I'm told that eventually the novelty wears off, but what a sad day that will be. When one is too jaded and professional to treat one's career like a perpetual game of Supermarket Sweep, grabbing everything you can before Dale Winton arrives and demotes you to the post room. Until that day comes, if anyone needs me, I'll be the girl sitting under the buffet table with pastry crumbs down her front, rifling through goodie bags to check they're all 'equal'.

Of course, ninety percent of all the free stuff is either ugly, the wrong size or something you have no use for, like contact lens fluid or a car air freshener. But that isn't the point. The point is that YOU DIDN'T PAY FOR IT. And as Janet and Luther told us all those years ago, the best things in life are free.

There are a couple of downsides though. Firstly, there's the judgement of other, older, more freebie-weary hacks. Nothing spoils the fun of looting more than somebody from somewhere proper, eyeing you up and down with a look that says, "oh lore, actually taking the freebies are we? How vulgar." It makes you feel like the guest at the royal banquet who accidentally drinks the finger bowl.

Then there's the fact that, enormous though your joy is, you aren't really allowed to go on about it. Because unless you're sharing your stash with them, and often even if you are, people find it really irritating when you talk about all your free stuff. I mean, you've just read 400 words about it and I'll bet you're already dreaming about ramming a biro into my gullet, aren't you? A biro you paid for.

In which I will probably lose about half of my friends.

Printed 01/07/10.

The Top 5 Things You Just Shouldn't Tweet (or Facebook)

1. Death

A long time ago, the passing of a loved one from this world to the next would be announced by telegram. Just like Twitter's 140 characters, they too were adhering to a strict limit - yet somehow there is far more emotion in "AUNTIE MABEL SADLY DEPARTED STOP FELL OFF OUTHOUSE ROOF STOP BEQUEATHS YOU BEST HATPIN STOP" than there is in 'RIP Auntie Mabel, may you be the brightest star in the sky, you will be missed :(" written underneath a picture of you playing beer pong in a candy bikini top. Not until there's a dislike button, anyway.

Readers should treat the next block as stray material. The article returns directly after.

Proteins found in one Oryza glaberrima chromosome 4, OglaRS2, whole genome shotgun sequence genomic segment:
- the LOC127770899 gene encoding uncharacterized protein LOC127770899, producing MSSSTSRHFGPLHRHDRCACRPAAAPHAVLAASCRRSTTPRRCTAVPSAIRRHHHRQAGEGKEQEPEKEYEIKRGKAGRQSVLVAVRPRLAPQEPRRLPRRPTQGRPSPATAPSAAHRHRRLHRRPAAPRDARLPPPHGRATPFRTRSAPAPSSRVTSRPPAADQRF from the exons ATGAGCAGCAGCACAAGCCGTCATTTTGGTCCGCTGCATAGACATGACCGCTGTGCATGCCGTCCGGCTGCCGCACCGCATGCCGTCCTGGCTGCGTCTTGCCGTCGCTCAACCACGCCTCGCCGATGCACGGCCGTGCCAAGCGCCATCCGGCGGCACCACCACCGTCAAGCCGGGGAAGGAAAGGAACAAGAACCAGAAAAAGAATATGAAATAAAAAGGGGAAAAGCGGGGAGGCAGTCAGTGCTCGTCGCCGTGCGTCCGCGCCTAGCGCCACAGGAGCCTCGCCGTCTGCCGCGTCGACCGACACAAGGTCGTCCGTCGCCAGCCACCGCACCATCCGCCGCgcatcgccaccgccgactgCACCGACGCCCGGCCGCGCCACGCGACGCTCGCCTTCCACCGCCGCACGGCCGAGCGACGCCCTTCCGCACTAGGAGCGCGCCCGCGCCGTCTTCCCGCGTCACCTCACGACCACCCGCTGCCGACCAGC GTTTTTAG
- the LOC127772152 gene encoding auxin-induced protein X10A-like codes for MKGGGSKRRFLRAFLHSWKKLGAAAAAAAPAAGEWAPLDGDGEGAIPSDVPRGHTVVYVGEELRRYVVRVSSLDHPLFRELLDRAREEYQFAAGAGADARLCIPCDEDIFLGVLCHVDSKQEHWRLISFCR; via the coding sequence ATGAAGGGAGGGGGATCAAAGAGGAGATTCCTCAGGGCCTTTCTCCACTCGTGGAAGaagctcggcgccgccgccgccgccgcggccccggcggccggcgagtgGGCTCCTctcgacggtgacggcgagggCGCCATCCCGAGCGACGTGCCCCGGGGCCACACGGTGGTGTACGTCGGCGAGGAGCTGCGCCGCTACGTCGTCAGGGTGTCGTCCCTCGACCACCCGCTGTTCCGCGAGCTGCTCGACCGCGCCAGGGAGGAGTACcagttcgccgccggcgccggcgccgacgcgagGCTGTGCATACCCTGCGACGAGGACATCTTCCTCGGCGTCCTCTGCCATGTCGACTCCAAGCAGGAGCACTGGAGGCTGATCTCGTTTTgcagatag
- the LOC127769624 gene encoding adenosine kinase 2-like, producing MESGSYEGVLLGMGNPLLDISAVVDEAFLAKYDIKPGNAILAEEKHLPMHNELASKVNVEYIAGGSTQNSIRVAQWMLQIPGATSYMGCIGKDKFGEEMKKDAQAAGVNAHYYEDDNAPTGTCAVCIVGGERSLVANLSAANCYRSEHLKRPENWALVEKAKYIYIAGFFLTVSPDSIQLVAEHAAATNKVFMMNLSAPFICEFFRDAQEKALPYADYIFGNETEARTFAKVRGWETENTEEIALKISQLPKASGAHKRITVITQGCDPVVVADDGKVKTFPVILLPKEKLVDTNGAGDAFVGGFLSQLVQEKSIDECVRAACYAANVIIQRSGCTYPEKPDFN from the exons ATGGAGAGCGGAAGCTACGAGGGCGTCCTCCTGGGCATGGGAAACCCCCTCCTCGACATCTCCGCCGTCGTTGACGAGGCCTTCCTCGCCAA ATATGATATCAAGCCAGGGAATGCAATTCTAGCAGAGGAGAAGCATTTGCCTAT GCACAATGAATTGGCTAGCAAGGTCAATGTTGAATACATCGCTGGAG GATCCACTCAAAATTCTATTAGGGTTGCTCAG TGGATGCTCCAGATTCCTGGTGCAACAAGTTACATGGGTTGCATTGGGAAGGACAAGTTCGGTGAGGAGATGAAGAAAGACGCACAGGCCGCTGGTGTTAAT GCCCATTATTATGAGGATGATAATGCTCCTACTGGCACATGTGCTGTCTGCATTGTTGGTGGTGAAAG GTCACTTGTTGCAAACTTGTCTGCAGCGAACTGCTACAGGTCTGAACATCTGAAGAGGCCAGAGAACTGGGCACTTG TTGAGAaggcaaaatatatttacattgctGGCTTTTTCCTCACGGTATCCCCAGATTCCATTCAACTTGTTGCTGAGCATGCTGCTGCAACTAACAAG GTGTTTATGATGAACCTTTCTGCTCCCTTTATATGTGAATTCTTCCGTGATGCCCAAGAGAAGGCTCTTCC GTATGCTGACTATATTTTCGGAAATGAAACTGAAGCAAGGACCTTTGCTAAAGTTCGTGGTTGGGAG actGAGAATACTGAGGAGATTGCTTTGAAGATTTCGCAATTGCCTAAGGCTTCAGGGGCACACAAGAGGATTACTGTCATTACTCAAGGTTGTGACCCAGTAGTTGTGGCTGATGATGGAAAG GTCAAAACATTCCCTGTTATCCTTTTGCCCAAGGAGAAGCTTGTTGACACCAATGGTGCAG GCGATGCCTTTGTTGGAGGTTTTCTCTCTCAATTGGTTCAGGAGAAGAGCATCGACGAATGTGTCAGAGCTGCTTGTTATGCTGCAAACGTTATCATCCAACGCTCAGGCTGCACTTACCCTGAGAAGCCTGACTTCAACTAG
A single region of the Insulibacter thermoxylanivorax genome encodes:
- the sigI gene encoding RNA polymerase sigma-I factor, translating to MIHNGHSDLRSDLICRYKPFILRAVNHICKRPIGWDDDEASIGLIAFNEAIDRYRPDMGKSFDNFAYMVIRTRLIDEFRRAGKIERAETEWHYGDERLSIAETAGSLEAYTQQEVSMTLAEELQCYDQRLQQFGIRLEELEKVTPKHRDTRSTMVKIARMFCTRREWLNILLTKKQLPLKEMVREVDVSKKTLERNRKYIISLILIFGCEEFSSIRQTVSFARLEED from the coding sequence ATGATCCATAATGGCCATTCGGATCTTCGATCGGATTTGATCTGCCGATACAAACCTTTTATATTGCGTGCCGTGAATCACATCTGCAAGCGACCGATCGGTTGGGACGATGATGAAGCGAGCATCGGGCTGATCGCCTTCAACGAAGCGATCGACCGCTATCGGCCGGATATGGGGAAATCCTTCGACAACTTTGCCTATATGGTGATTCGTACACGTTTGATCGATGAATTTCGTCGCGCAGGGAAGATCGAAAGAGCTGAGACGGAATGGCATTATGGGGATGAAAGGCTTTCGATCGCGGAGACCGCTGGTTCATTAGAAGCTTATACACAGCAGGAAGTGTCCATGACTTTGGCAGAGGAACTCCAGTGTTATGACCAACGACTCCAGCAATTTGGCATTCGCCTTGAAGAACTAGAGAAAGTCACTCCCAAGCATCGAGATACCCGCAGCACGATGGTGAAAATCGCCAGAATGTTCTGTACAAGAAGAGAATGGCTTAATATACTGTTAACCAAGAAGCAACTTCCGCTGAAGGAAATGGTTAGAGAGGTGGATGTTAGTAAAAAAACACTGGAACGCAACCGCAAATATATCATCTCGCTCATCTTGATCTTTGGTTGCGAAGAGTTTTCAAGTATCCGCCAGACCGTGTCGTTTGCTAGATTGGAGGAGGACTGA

2. Pregnancy

You've got a bun in the oven! A little bundle of joy! Of COURSE you want to share the news with the world, as quickly as possible. So what do you do? Spend a day making phone calls to your nearest and dearest, so they can gush over the news with you? Hire a plane with a banner with your due date written on it to fly over your hometown? Nah, you change your profile picture to an ultrasound and regale everyone you've ever met with thrice-weekly updates on your morning sickness.

3. Break-ups

Now, I know the status-change is an unavoidable factor in a modern relationship casualty. There it sits on everybody's homepage, blaring "Lonely McNeedy is now single" with a little broken heart next to it, just in case people have difficulty envisaging your pain. But even Facebook has an airing cupboard for that dirty laundry, and it's called the 'hide' button. Meanwhile the accompanying status - letting us all know what a cretin he is, and how you'll be crying into a tub of pralines and cream for a month because the love you once thought would never end has now been reduced to a little fractured husk of hate - that's even easier to deal with. Just don't write it in the first place.

4. Weight loss

Reasons for this are twofold; firstly, for those who'd quite like to drop a few pounds themselves, it is irritating in the extreme to read that you've, omg, lost a stone! Particularly if they read it with a Magnum in one hand and a cider in the other.  Secondly, for those unconcerned with weightless, it is embarrassing to have to read about yours. It's terribly un-British, like going on about how much you earn, or your bowel difficulties (prime candidates were I to make this column a two-parter). People then feel compelled to say something, but what to say? A hearty "well done!" may as well read, "about time, you lardy cow."

5. Exam results

I've been over this one numerous times in my head, and I'm sorry to say that I just don't think there's any way one can tweet their exam results with dignity. It's harsh, I know, particularly with degree results, when all you want to do is run throug the streets sounding a klaxon, naked but for a sash saying ALL THE CASH WAS WORTH IT (MAYBE). But self-congratulatory statuses will only counter the warm glow of your achievement with the chilly breeze of everyone secretly hating you. If you really can't fight the urge, change your status in the middle of the night, sit grinning at it for a few hours, then delete it before anyone sees.